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What Is Evolution? A Response to Bamforth

Published online by Cambridge University Press:  20 January 2017

Michael J. O'Brien
Affiliation:
Department of Anthropology, University of Missouri, Columbia, MO 65211
R. Lee Lyman
Affiliation:
Department of Anthropology, University of Missouri, Columbia, MO 65211
Robert D. Leonard
Affiliation:
Department of Anthropology, University of New Mexico, Albuquerque, NM 87131

Abstract

Douglas Bamforth's recent paper in American Antiquity, “Evidence and Metaphor in Evolutionary Archaeology,” charges that Darwinism has little to offer archaeology except in a metaphorical sense. Specifically, Bamforth claims that arguments that allegedly link evolutionary processes to the archaeological record are unsustainable. Given Bamforth's narrow view of evolution—that it must be defined strictly in terms of changes in gene frequency—he is correct. But no biologist or paleontologist would agree with Bamforth"s claim that evolution is a process that must he viewed fundamentally at the microlevel. Evolutionary archaeology has argued that materials in the archaeological record are phenotypic in the same way that hard parts of organisms are. Thus changes in the frequencies of archaeological variants can be used to monitor the effects of selection and drift on the makers and users of those materials. Bamforth views this extension of the human phenotype as metaphorical because to him artifacts are not somatic features, meaning their production and use are not entirely controlled by genetic transmission. He misses the critical point that in terms of evolution, culture is as significant a transmission system as genes are. There is nothing metaphorical about viewing cultural transmission from a Darwinian point of view.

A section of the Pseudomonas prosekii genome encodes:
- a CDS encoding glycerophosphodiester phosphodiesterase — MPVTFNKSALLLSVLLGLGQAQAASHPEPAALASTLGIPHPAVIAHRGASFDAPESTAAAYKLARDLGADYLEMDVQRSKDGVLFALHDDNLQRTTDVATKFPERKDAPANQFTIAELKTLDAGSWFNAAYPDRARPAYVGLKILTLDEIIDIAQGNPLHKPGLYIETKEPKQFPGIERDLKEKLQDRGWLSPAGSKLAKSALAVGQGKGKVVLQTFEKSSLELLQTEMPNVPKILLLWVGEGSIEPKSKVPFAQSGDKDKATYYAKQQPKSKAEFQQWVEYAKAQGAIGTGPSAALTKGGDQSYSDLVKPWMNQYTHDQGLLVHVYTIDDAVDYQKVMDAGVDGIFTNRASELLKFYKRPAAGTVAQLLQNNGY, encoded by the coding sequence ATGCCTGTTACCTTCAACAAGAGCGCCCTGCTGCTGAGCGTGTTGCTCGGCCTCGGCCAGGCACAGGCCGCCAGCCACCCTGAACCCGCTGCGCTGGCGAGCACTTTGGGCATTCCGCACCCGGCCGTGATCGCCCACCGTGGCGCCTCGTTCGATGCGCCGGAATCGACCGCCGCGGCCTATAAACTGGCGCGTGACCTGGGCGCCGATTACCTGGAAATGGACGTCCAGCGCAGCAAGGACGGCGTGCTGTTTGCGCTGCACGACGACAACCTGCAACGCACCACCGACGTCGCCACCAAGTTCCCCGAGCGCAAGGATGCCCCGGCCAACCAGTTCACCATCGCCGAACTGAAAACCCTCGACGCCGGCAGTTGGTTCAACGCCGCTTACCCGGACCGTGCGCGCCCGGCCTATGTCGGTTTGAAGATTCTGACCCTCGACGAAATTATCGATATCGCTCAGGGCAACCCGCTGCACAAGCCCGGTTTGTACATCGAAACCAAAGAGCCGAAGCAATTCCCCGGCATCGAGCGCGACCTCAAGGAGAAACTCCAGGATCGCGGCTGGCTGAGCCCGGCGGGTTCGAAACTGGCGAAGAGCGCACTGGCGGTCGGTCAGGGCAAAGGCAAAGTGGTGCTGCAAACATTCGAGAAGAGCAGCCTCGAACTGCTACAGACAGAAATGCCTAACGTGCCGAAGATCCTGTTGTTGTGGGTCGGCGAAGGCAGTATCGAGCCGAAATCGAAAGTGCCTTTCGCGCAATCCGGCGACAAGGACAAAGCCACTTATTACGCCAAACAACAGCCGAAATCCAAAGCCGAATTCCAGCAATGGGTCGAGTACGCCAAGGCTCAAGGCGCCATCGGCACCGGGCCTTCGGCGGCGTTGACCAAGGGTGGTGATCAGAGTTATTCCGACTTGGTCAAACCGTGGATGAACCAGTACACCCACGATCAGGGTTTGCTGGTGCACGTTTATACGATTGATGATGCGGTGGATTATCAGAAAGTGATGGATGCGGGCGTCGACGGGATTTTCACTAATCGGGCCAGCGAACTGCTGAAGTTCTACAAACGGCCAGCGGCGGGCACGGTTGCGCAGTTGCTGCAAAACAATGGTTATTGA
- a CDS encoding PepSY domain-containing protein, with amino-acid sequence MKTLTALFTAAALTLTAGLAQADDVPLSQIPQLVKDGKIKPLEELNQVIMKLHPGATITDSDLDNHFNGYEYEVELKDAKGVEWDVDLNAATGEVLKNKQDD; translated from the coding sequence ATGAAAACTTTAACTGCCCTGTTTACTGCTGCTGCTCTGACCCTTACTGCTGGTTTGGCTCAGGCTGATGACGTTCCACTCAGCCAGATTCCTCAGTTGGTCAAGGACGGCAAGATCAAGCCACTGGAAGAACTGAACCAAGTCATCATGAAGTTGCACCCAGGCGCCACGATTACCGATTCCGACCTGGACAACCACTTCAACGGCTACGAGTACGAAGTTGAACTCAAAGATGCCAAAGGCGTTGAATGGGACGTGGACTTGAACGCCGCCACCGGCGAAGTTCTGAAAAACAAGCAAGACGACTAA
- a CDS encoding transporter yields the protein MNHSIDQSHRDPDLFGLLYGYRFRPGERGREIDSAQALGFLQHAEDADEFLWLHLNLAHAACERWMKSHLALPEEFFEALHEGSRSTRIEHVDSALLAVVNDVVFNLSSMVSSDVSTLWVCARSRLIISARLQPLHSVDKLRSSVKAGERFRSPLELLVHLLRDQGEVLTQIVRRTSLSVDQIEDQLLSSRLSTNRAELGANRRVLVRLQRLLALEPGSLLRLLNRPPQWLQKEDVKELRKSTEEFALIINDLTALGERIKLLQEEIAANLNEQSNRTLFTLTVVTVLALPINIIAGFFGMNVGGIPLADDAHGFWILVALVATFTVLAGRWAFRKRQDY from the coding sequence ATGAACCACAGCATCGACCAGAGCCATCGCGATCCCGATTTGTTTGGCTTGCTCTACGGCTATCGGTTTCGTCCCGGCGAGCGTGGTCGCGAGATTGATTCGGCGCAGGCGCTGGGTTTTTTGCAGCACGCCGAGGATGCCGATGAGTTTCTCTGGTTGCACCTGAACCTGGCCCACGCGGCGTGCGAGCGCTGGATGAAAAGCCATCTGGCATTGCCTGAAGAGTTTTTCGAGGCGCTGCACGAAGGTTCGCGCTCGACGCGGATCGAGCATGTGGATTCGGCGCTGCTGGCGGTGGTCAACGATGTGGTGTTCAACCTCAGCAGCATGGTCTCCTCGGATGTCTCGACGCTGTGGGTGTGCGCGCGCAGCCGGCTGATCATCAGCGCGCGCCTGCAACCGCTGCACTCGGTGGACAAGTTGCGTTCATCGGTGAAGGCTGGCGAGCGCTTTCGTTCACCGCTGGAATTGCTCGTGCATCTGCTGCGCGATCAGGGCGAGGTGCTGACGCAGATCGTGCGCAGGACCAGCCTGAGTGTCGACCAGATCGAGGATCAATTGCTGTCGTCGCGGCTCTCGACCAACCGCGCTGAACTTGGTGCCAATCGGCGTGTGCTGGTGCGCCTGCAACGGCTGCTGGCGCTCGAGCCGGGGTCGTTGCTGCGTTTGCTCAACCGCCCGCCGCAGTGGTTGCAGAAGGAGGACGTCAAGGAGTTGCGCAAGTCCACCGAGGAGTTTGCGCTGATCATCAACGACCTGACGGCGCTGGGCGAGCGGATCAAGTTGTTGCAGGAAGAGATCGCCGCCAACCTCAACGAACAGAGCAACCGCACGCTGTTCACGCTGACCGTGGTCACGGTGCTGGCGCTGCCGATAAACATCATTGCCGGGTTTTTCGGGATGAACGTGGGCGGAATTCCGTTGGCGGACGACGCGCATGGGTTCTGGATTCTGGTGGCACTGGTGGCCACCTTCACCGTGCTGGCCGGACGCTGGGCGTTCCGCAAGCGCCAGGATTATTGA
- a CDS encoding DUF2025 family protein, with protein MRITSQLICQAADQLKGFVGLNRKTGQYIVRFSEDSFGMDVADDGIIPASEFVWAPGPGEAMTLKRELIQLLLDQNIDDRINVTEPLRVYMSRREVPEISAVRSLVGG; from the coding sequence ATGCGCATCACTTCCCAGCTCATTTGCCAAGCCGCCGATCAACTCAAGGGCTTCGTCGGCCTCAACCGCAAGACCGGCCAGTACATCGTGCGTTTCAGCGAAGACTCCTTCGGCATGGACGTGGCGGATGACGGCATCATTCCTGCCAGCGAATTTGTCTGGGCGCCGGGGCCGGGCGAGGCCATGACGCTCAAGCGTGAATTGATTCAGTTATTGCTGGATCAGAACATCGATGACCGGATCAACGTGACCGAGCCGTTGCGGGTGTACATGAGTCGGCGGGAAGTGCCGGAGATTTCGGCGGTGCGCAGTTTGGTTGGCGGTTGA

Resumen

Resumen

El reciente trabajo de Douglas Bamforth que apareció en American Antiquity y llamado “Evidencia y metáfora en Arqueología Evolutiva” acusa al darvinismo de tener poco que ofrecer a la arqueología excepto en un amplio sentido metafórico. Especí ficamente, Bamforth afirma que los argumentos que supuestamente conectan la selección y el desplazamiento con el registro arqueológico son insostenibles. Dada la opinión estrecha de la evolución—que deber ser estrictamente definida en términos de cambios en frecuencia de genes—tiene razón. Pero ningún biólogo o paleontólogo estaría de acuerdo con la acusación de Bamforth de que la evolución es un proceso que deber ser considerado fundamentalmente al nivel micro. La arqueología evolutiva ha sostenido que los materiales en el registro arqueológico son fenotipos de la misma manera que lo son las partes duras de los organismos. De esta manera, los cambios en las frecuencias de las variantes arqueológicas pueden ser usados para seguir de cerca los efectos de la selección y el desplazamiento en los fabricantes y usuarios de esos materiales. Bamforth considera esta extensión de los fenotipos humanos como metafórica porque en su opinión los artefactos no son características somáticas, lo que quiere decir que su producción y uso no están controlados completamente por transmisión genética. Él no capta el punto crítico que en términos de evolución, la cultura es un sistema de transmisión tan significante como los genes. No hay nada metafórico en considerar la transmisión cultural desde un punto de vista darviniano.

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Copyright © The Society for American Archaeology 2003

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